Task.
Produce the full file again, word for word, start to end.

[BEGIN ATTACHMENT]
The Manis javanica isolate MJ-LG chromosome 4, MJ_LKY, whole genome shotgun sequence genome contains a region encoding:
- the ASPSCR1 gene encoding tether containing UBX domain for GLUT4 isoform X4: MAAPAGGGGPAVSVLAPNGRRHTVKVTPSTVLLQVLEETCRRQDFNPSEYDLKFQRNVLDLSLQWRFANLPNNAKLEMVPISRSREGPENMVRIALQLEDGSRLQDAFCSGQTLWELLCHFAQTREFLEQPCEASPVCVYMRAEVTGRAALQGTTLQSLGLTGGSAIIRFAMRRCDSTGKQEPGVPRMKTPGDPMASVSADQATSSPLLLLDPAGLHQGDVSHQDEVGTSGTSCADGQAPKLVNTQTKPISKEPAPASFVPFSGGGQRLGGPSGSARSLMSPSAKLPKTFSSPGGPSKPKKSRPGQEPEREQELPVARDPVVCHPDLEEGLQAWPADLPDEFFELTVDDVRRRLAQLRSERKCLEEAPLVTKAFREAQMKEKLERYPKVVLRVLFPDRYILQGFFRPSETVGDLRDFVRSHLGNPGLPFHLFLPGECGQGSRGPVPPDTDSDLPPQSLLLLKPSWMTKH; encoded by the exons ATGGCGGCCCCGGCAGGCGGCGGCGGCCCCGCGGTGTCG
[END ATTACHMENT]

The Manis javanica isolate MJ-LG chromosome 4, MJ_LKY, whole genome shotgun sequence genome contains a region encoding:
- the ASPSCR1 gene encoding tether containing UBX domain for GLUT4 isoform X4: MAAPAGGGGPAVSVLAPNGRRHTVKVTPSTVLLQVLEETCRRQDFNPSEYDLKFQRNVLDLSLQWRFANLPNNAKLEMVPISRSREGPENMVRIALQLEDGSRLQDAFCSGQTLWELLCHFAQTREFLEQPCEASPVCVYMRAEVTGRAALQGTTLQSLGLTGGSAIIRFAMRRCDSTGKQEPGVPRMKTPGDPMASVSADQATSSPLLLLDPAGLHQGDVSHQDEVGTSGTSCADGQAPKLVNTQTKPISKEPAPASFVPFSGGGQRLGGPSGSARSLMSPSAKLPKTFSSPGGPSKPKKSRPGQEPEREQELPVARDPVVCHPDLEEGLQAWPADLPDEFFELTVDDVRRRLAQLRSERKCLEEAPLVTKAFREAQMKEKLERYPKVVLRVLFPDRYILQGFFRPSETVGDLRDFVRSHLGNPGLPFHLFLPGECGQGSRGPVPPDTDSDLPPQSLLLLKPSWMTKH; encoded by the exons ATGGCGGCCCCGGCAGGCGGCGGCGGCCCCGCGGTGTCG